This storm stands as Detroit's biggest and severest snowstorm and is well summarized by the following quote in the journal and actually would still stand to this day. . .
"The storm was unprecedented in fierceness, snowfall and blockades in the history of the service and the oldest inhabitants can recall nothing to equal it".
It would be nearly a century later before a very similar storm, a sort of "meteorological clone" would arrive and again leave the region snowbound with the second highest snowfall (19.3" as compared to 24.5") ever recorded in metropolitan Detroit in a single storm. While there were several similarities between the two storms, one obvious difference was their timing in the snow season. Also, it is interesting to note here, that neither storm occurred during what is officially called "winter." While the 1974 storm occurred in late fall at the forefront of the 1974-75 winter season, the April 1886 storm showed up on the doorstep of spring.

Besides the similar heavy snowfall between the storms, there is the likeness of the surface observations taken before and during each storm. As its predecessor, the 1974 storm was proceeded by a few days of persistent northeast winds along with an initially rising barometric pressure, then after, an extended period of steady pressure readings before giving way, slowly at first, to falling pressure. Also, like the 1886 storm, temperatures crept up into the mid to upper 30s on both the 29th and 30th (though these highs were not anywhere near as below normal as in the April 1886 storm). On the 30th, the northeast wind averaged around 19 mph with peak gusts close to 30 mph. The persistent strong northeast wind with just a slow climb in daytime temperature was a result of a large stationary polar ridge axis of high pressure that extended in a horseshoe shape (an Omega High) from the Great Plains, north into the Dakotas, then east across Lake Superior into Quebec, Canada and finally south along the East Coast. The high's strength and position also recalls that of the1886's high pressure mentioned previously.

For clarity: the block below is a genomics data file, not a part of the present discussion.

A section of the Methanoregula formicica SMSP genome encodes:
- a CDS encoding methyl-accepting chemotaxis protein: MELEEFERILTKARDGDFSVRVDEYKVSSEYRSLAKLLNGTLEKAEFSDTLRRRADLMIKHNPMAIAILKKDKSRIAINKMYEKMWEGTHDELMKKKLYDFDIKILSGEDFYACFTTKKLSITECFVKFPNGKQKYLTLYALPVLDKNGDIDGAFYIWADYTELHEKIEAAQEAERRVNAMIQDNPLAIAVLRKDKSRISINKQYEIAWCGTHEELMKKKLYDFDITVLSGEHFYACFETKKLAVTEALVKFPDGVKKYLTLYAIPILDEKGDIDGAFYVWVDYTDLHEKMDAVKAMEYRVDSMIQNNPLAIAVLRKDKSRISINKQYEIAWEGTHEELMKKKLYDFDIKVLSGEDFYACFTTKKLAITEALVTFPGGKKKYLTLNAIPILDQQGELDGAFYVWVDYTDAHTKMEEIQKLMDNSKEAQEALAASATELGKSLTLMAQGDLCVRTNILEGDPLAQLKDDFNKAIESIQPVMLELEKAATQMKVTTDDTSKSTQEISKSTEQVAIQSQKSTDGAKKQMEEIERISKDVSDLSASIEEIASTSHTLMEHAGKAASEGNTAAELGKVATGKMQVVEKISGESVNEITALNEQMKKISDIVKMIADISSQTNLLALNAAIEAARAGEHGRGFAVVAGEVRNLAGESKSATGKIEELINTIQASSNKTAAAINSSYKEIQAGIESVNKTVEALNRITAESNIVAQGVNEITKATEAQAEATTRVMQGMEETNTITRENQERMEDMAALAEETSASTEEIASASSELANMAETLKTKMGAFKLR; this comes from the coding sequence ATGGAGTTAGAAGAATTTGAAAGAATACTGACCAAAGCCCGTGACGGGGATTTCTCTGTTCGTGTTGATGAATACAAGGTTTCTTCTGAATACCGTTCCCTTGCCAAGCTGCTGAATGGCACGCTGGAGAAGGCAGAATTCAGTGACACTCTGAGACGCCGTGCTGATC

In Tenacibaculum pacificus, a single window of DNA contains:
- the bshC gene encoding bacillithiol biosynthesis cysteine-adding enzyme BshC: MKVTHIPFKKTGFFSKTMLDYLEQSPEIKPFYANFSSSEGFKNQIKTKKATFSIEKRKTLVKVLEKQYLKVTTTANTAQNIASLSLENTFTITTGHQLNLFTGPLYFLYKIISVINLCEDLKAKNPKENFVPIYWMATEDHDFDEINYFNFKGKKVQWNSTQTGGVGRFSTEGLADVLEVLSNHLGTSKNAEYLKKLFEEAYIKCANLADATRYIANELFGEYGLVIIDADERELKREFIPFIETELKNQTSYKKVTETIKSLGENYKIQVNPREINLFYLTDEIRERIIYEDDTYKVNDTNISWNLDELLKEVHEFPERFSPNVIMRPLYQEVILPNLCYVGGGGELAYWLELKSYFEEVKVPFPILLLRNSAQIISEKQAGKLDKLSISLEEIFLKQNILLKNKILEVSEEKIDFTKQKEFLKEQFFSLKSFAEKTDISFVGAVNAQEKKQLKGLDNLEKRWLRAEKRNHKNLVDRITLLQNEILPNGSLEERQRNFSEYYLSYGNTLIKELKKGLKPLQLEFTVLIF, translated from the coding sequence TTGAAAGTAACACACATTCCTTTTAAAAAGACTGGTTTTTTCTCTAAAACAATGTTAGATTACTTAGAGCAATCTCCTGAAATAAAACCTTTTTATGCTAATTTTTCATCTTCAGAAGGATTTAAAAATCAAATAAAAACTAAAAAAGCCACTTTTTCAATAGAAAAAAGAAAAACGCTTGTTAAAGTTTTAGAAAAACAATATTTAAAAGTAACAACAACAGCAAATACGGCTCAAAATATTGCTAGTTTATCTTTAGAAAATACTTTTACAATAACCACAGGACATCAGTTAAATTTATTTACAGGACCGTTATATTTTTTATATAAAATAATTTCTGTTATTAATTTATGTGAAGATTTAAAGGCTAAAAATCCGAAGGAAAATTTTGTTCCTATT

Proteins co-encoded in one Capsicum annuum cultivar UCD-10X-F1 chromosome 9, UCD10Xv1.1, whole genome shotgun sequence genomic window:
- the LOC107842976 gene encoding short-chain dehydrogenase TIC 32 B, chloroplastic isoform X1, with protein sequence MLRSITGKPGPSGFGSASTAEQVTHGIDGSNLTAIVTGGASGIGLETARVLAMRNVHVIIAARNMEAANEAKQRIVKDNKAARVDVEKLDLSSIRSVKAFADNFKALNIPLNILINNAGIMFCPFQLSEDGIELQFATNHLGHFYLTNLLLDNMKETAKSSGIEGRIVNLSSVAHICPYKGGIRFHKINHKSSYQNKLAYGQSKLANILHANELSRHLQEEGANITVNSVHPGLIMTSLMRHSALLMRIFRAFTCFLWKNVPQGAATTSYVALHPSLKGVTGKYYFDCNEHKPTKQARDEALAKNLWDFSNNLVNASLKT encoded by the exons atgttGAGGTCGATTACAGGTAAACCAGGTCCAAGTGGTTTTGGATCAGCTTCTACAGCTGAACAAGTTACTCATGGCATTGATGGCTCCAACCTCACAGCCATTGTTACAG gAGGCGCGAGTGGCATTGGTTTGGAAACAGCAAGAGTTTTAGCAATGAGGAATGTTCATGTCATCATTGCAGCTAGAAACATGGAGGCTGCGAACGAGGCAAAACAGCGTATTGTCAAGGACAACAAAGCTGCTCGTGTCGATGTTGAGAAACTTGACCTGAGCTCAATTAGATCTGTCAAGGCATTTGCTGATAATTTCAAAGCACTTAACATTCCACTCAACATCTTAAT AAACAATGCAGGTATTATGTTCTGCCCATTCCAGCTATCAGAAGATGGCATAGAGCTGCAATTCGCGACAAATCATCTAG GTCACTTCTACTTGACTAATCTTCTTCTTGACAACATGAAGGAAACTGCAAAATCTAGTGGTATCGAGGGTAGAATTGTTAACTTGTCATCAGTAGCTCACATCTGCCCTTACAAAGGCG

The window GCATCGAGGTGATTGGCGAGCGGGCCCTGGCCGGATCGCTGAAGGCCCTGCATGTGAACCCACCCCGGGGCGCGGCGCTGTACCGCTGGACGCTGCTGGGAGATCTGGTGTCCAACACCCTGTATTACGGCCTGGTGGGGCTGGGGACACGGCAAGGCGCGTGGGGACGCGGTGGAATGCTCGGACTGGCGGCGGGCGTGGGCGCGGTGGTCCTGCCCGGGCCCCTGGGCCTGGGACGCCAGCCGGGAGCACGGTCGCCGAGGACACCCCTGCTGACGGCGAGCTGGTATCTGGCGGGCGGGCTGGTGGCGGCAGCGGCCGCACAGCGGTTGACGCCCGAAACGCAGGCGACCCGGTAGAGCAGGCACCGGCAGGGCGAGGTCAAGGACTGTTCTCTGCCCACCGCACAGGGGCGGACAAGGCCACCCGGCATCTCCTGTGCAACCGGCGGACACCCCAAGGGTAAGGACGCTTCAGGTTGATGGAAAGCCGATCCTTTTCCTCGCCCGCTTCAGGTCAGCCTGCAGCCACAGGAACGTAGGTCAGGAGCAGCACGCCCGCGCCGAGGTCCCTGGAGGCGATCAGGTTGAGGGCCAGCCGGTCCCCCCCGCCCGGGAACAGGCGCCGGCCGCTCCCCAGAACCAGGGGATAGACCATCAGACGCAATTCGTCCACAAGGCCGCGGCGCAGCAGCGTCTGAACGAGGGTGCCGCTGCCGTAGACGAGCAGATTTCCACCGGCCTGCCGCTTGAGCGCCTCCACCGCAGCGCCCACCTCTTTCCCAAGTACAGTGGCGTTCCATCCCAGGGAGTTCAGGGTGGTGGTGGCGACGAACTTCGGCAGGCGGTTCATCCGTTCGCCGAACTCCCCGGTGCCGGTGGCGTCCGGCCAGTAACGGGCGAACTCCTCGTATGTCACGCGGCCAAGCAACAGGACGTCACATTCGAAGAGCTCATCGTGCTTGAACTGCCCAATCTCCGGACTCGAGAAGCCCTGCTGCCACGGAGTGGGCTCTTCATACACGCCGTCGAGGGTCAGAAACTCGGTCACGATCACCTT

The development and track of this super snowstorm was complicated and quite a hassle for forecasters that Thanksgiving weekend. The primitive forecast models (when compared to the more sophisticated and better resolution of today's models) had quite a time in predicting the track of the storm and its intensity. Even up to the day of the storm, the forecast models continued to weaken the center of the storm as it moved into Kentucky and Ohio, while intensifying a new storm along the East coast. On Saturday, November 30th, a strong closed-off 500 MB Low advanced into the Mid-Mississippi Valley, while at the same time, at the surface, an inverted trough of low pressure extended from a low over the northern Gulf of Mexico, north northwest to a second low over Missouri. The consensus of the forecast models was to bring the 500 MB and surface low generally east, into the Ohio Valley and weakening both. In the meantime, the Gulf Low was forecast to track north northeast up the East Coast and intensify; thus, becoming the main low and storm center of the entire system. This was the accepted forecast scenario with the data available at the time and could hardly be argued otherwise. Actually, this predicted path and subsequent weakening of the Ohio Valley low as the East Coast storm intensifies or "bombs-out" is what generally happens. The models failed in forecasting the weakening trend of the Ohio Valley system. The 500 MB Low and the surface low not only did not weaken, they actually intensified and became vertically stacked in the atmosphere. Generally, when this happens the system tends to hold on to its intensity longer and slow down in movement, both of which proved detrimental to the computer forecast.